Peer Counseling Bill For NJ Vets Heads To Gov. Christie
TRENTON, N.J. (CBSNewYork/AP) — Legislation that would make permanent a peer counseling program that has helped thousands of New Jersey veterans deal with mental health matters has been sent to Gov. Chris Christie’s desk.
Vet-2-Vet, a toll-free confidential help line, was created years ago by the state Department of Military and Veterans Affairs and the University of Medicine and Dentistry of New Jersey. It’s designed as an early intervention for returning veterans suffering from psychological or emotional distress or seeking help assimilating back into civilian life.
The help line has fielded more than 6,000 calls since its inception about six years ago, and officials project a 10 percent increase in calls in the near future. But it’s funded by the agencies on a year-to-year basis, and the measure unanimously passed by both the Assembly and Senate calls for the state to fund its operations.
It’s not clear whether or when the governor will consider the bill. His office hasn’t commented on the governor’s plans, and Christie himself hasn’t addressed the matter.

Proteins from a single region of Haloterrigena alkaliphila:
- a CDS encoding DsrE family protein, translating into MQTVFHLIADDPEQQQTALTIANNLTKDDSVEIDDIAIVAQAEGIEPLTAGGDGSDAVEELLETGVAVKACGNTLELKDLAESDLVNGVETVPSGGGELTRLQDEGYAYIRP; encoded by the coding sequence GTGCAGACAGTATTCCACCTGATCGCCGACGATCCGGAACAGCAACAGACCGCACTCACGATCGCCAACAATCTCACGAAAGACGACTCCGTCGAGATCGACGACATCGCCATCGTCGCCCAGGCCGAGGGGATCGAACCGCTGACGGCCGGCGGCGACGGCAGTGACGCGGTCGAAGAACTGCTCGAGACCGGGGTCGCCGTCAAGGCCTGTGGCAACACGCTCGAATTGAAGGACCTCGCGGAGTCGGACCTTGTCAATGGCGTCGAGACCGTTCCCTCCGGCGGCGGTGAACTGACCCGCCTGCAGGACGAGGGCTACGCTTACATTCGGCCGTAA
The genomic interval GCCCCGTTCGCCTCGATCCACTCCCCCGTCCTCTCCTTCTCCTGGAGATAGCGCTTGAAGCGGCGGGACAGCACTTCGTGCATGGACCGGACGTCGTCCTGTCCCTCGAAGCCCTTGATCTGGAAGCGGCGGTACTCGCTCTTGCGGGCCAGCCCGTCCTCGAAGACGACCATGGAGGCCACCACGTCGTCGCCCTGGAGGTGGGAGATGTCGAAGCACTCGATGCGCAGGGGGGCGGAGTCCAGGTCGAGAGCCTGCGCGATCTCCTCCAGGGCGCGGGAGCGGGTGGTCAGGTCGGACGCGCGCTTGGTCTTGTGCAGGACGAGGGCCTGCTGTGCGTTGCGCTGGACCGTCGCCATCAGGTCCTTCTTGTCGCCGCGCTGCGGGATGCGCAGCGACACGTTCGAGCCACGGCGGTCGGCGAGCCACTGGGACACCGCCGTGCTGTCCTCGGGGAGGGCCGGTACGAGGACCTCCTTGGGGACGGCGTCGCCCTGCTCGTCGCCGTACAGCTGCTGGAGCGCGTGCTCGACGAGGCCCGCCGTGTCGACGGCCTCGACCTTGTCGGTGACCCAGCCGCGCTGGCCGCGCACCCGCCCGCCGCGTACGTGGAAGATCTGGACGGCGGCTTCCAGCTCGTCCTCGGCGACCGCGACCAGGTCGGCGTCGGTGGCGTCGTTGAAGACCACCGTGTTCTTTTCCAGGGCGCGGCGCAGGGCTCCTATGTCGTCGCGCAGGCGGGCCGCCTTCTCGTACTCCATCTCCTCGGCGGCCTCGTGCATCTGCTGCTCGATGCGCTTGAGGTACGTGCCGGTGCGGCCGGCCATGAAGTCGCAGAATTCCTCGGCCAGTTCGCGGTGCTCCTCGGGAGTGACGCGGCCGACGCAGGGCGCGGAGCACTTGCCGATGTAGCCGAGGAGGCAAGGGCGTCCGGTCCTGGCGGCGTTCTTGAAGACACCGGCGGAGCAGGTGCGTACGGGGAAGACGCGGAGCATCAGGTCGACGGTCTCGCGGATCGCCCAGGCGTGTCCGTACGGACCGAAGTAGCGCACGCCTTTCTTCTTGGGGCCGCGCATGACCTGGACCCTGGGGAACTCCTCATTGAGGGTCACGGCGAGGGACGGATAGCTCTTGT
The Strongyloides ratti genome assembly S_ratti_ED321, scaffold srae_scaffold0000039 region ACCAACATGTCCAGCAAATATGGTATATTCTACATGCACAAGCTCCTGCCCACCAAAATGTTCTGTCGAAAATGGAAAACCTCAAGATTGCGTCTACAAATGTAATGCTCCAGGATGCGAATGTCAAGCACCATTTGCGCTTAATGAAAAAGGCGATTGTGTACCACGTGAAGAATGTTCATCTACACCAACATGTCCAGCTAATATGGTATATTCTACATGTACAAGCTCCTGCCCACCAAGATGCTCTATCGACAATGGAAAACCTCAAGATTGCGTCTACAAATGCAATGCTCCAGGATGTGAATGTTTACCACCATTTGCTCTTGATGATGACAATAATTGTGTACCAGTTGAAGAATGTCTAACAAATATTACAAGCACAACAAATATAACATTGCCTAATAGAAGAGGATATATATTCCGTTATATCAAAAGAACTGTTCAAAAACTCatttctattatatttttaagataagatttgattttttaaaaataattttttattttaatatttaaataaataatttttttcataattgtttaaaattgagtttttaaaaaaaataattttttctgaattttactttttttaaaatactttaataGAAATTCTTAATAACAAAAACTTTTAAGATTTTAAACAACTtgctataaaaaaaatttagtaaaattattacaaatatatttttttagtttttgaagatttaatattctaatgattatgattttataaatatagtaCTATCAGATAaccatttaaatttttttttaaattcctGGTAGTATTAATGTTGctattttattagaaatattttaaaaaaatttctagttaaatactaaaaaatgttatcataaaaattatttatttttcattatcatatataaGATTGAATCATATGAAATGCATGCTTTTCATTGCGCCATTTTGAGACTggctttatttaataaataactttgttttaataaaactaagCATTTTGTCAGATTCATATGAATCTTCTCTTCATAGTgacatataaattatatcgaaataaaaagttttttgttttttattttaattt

Modeled on the state’s Cop-2-Cop program, which helps police officers with job-related stress, Vet-2-Vet trains mostly combat veterans to serve as volunteer counselors.
Most callers are soldiers who served in Iraq or Afghanistan who are now dealing with various mental health issues, including anxiety, depression, aggression, post-traumatic stress disorder and thoughts of suicide.
Others are under stress simply from trying to reintegrate back into their pre-wartime lives.
“The helpline is a great idea that receives and responds to calls from veterans, service members and their families,” said Jack Conners, D-Pennsauken, who chairs the Assembly’s Military and Veterans’ Affairs Committee. “We sadly know all too well that many of our veterans need a helping hand once they’ve returned home, and hopefully a peer support program like this will encourage them to seek help when they need it.”
Conners was one of the measure’s primary sponsors in the assembly, along with Cleopatra Tucker of Newark and Paul Moriarty of Turnersville. In the senate, it was sponsored by Democrats Fred Madden of Turnersville and James Beach of Voorhees.
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